A snack in Western culture (and in most other cultures) is a type of food not meant to be eaten as a main meal of the day, but to assuage a person’s hunger between meals, providing a brief supply of energy to the body. The term may also refer to a food item consumed between meals purely for the enjoyment of its taste. (http://en.wikipedia.org/wiki/Snack_food)
Quoting from Dr. Patrick Nemechek’s blog, “For every 100 calories difference in your diet, your weight will go up or down approximately 10 pounds in the course of 1 year. If you think about it, that’s the rate at which many of us put on the weight in the course of a year. Eating 100-200 calories per day is equal in calories to about 1 snack per day!” it is clear that snacks have a very detrimental effect on one’s health by insidiously increasing body weight, resulting in many health maladies like hypertension, diabetics, cardiac disease.
If we start substituting snacks for proper meals, we don’t need the good doctor’s diagnosis of what will happen to our health and well-being. We can predict it ourselves. At best, a snack may be consumed for the enjoyment of its taste, that too infrequently and in the smallest of portions, definitely not the Dagwood-typeJ. We need well-balanced meals, a major portion comprising unappetizing things like raw vegetables to maintain good health. We should not lose sight of the fact that we eat to live and not to enjoy the taste of what we eat.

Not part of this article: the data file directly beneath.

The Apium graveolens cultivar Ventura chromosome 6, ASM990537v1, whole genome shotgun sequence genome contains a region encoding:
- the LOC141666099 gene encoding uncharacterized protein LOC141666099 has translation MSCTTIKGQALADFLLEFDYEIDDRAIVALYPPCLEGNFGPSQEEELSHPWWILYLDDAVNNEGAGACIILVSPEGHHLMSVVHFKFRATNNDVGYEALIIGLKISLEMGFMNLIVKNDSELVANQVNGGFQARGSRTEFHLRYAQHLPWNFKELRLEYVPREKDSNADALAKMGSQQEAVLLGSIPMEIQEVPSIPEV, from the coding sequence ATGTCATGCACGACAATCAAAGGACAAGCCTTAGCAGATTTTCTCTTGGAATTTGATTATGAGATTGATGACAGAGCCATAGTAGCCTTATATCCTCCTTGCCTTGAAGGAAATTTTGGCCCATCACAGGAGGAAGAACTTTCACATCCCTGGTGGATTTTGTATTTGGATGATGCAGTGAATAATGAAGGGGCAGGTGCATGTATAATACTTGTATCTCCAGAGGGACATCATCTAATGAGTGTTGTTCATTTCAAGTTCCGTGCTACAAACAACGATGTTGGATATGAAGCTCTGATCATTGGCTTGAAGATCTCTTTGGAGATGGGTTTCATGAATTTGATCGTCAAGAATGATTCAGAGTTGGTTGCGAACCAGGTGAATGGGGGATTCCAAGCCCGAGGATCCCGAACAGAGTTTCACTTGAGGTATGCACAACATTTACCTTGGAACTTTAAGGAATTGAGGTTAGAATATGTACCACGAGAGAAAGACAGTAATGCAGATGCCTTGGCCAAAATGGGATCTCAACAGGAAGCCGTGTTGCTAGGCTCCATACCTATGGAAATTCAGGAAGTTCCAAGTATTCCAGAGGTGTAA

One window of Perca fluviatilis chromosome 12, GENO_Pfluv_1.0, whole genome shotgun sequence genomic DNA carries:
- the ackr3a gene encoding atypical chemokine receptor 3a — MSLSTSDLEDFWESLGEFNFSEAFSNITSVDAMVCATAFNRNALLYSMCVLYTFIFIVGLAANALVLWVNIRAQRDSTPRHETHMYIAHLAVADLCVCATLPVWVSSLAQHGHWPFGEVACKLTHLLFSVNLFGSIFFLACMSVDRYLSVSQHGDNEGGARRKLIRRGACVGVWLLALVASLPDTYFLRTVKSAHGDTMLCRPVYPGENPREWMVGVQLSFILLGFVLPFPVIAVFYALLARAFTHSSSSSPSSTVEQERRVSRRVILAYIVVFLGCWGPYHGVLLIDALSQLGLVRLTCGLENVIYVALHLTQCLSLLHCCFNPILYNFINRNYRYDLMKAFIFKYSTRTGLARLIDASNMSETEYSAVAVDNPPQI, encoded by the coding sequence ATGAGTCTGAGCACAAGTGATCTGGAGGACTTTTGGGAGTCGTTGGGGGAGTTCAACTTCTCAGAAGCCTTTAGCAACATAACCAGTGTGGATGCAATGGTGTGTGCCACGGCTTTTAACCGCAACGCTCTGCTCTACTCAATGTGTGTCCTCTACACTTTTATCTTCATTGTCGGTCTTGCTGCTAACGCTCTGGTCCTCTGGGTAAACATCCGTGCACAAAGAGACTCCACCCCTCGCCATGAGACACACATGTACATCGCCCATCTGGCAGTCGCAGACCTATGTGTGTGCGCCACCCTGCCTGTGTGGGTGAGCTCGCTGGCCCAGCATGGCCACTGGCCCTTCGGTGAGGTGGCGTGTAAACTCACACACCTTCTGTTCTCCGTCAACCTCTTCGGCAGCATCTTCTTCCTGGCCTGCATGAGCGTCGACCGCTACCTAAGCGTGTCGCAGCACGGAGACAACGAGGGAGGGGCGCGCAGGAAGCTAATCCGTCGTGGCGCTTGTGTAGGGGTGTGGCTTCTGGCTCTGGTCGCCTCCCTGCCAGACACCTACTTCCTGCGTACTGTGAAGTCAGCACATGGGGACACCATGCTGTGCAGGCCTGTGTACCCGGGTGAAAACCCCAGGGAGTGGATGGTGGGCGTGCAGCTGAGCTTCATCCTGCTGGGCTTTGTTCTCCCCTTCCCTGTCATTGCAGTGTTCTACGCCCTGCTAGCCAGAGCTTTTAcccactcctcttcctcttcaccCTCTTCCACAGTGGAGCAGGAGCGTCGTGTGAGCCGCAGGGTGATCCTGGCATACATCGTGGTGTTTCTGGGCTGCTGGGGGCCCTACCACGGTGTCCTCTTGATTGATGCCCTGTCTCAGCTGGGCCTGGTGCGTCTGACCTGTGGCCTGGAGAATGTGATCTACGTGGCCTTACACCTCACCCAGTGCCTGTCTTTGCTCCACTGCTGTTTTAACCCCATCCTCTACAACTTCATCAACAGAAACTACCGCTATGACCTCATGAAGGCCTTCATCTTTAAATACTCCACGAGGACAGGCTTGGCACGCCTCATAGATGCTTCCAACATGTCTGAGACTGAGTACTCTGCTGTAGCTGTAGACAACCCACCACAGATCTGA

Continuing in the same line of thinking, if we think that we can substitute serious, focused study that involves hours of hard work to gain deep insights into a subject with “knowledge” gained from twittering or similar kinds of exchanges in social networking, we are fooling ourselves. It applies to e-learning too, a domain in which our company operates. In my last month’s blog, Learning Predictions – 2010, I mentioned the increasing demand for quick-fix learning solutions. Organizations are asking for more learning “pills” rather than instructionally sound comprehensive e-learning courses that have been subjected to adhere to robust learning design principles and processes. Well, Alvin Toffler predicted this craving for impermanence and shortcuts decades ago. It is now every much here, whether we like it or not.
So, what do we do, as learning professionals? Our professional values and ethics will guide us. We will have to advise our customers what is best for them in the long run, what is important but not urgent.
In the language of arithmetical ratios, a snack is to nutrition is as twittering is to learning.
Thank you for reading my blog and for sharing your comments.
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